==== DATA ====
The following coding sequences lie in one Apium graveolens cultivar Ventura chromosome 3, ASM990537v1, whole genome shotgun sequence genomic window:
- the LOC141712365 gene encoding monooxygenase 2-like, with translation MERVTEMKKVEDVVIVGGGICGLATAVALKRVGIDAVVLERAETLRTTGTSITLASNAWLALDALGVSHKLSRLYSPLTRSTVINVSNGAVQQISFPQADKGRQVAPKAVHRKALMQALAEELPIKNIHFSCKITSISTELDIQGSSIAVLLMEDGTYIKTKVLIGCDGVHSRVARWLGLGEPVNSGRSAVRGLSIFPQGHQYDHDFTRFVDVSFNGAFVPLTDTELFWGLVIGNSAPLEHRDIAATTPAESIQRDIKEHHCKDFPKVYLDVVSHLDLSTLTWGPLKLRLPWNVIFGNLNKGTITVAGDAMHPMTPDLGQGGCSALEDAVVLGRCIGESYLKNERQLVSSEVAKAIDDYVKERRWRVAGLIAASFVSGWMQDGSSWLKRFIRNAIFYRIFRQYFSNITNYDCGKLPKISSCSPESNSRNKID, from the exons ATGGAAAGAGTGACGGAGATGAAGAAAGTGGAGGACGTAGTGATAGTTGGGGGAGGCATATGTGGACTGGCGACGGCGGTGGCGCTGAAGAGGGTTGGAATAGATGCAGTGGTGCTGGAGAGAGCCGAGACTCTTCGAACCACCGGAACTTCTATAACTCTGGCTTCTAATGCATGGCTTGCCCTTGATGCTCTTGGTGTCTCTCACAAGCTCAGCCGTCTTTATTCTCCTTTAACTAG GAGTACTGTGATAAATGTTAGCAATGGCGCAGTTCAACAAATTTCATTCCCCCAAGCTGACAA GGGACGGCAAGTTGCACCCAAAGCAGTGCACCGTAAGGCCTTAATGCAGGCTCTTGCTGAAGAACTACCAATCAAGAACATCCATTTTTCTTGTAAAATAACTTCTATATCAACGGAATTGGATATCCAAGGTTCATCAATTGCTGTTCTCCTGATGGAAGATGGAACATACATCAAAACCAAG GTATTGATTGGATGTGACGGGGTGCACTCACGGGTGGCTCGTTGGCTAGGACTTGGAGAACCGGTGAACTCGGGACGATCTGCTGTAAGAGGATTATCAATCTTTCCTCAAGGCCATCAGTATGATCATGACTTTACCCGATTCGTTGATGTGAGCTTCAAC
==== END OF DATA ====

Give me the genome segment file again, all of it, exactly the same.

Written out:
The following coding sequences lie in one Apium graveolens cultivar Ventura chromosome 3, ASM990537v1, whole genome shotgun sequence genomic window:
- the LOC141712365 gene encoding monooxygenase 2-like, with translation MERVTEMKKVEDVVIVGGGICGLATAVALKRVGIDAVVLERAETLRTTGTSITLASNAWLALDALGVSHKLSRLYSPLTRSTVINVSNGAVQQISFPQADKGRQVAPKAVHRKALMQALAEELPIKNIHFSCKITSISTELDIQGSSIAVLLMEDGTYIKTKVLIGCDGVHSRVARWLGLGEPVNSGRSAVRGLSIFPQGHQYDHDFTRFVDVSFNGAFVPLTDTELFWGLVIGNSAPLEHRDIAATTPAESIQRDIKEHHCKDFPKVYLDVVSHLDLSTLTWGPLKLRLPWNVIFGNLNKGTITVAGDAMHPMTPDLGQGGCSALEDAVVLGRCIGESYLKNERQLVSSEVAKAIDDYVKERRWRVAGLIAASFVSGWMQDGSSWLKRFIRNAIFYRIFRQYFSNITNYDCGKLPKISSCSPESNSRNKID, from the exons ATGGAAAGAGTGACGGAGATGAAGAAAGTGGAGGACGTAGTGATAGTTGGGGGAGGCATATGTGGACTGGCGACGGCGGTGGCGCTGAAGAGGGTTGGAATAGATGCAGTGGTGCTGGAGAGAGCCGAGACTCTTCGAACCACCGGAACTTCTATAACTCTGGCTTCTAATGCATGGCTTGCCCTTGATGCTCTTGGTGTCTCTCACAAGCTCAGCCGTCTTTATTCTCCTTTAACTAG GAGTACTGTGATAAATGTTAGCAATGGCGCAGTTCAACAAATTTCATTCCCCCAAGCTGACAA GGGACGGCAAGTTGCACCCAAAGCAGTGCACCGTAAGGCCTTAATGCAGGCTCTTGCTGAAGAACTACCAATCAAGAACATCCATTTTTCTTGTAAAATAACTTCTATATCAACGGAATTGGATATCCAAGGTTCATCAATTGCTGTTCTCCTGATGGAAGATGGAACATACATCAAAACCAAG GTATTGATTGGATGTGACGGGGTGCACTCACGGGTGGCTCGTTGGCTAGGACTTGGAGAACCGGTGAACTCGGGACGATCTGCTGTAAGAGGATTATCAATCTTTCCTCAAGGCCATCAGTATGATCATGACTTTACCCGATTCGTTGATGTGAGCTTCAAC